’s Combat. But to explain French interest in the civil rights of Blacks solely by anti-Americanism would produce a partial account for several reasons. Black Americans, such as Josephine Baker and Sidney Bechet, had been important figures in French cultural life during the inter-war decades, and in the post-war years Paris-settled writers such as Richard Wright and James Baldwin maintained this interest. Indeed, French affection for Americans was strong after 1918, as the role of the United States in contributing to France’s victory was recognized. Black American soldiers

in Democratization through the looking-glass
Volker M. Heins

James Baldwin's classic The Fire Next Time : ‘I do not know many Negroes who are eager to be “accepted” by white people, still less to be loved by them’ (Baldwin 1992 : 21). Freeing oneself from the very need for recognition from particular quarters is an essential part of liberation. Another great writer on the subject of oppressed nations

in Recognition and Global Politics
Open Access (free)
Bill Schwarz

). 23 C. L. R. James, ‘Is this worth a war?’, New Leader , 4 October 1935. 24 C. L. R. James, ‘Baldwin’s next move’, New Leader , 3 January 1936. 25 George Padmore, ‘Fascism in the colonies’, Controversy , February 1938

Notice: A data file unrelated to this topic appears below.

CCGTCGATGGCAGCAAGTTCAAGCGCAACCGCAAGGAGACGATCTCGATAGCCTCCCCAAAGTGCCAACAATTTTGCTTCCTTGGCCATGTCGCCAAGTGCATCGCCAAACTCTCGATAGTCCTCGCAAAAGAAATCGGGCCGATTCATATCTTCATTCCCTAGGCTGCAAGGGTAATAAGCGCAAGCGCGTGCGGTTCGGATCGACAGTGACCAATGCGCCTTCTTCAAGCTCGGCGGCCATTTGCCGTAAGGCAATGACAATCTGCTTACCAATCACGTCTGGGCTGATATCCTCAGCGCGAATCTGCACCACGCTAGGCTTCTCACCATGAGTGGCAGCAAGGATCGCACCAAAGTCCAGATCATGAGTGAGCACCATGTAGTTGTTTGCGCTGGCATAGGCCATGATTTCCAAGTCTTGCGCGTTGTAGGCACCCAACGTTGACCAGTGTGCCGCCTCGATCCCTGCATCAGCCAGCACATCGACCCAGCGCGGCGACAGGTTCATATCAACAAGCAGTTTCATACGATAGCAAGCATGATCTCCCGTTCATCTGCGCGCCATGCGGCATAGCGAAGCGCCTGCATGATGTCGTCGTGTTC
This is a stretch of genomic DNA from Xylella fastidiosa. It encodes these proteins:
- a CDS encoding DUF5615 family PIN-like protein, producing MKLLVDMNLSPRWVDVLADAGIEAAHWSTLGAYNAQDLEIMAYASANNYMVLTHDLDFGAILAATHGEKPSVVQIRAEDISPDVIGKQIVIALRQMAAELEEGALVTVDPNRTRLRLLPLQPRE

in West Indian intellectuals in Britain
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Crossing the seas
Bill Schwarz

Britain in these years could barely be spotted, both in relation to the formal artefacts of high culture (the regard for Herman Melville, for example) or in the more complex arena of commodifed popular cultures. 52 Every aspect of black America was seized upon: the West Indian Gazette ’s enthusiasm for James Baldwin was symptomatic. Through the 1960s, West Indians in Britain were alive to the cultural

in West Indian intellectuals in Britain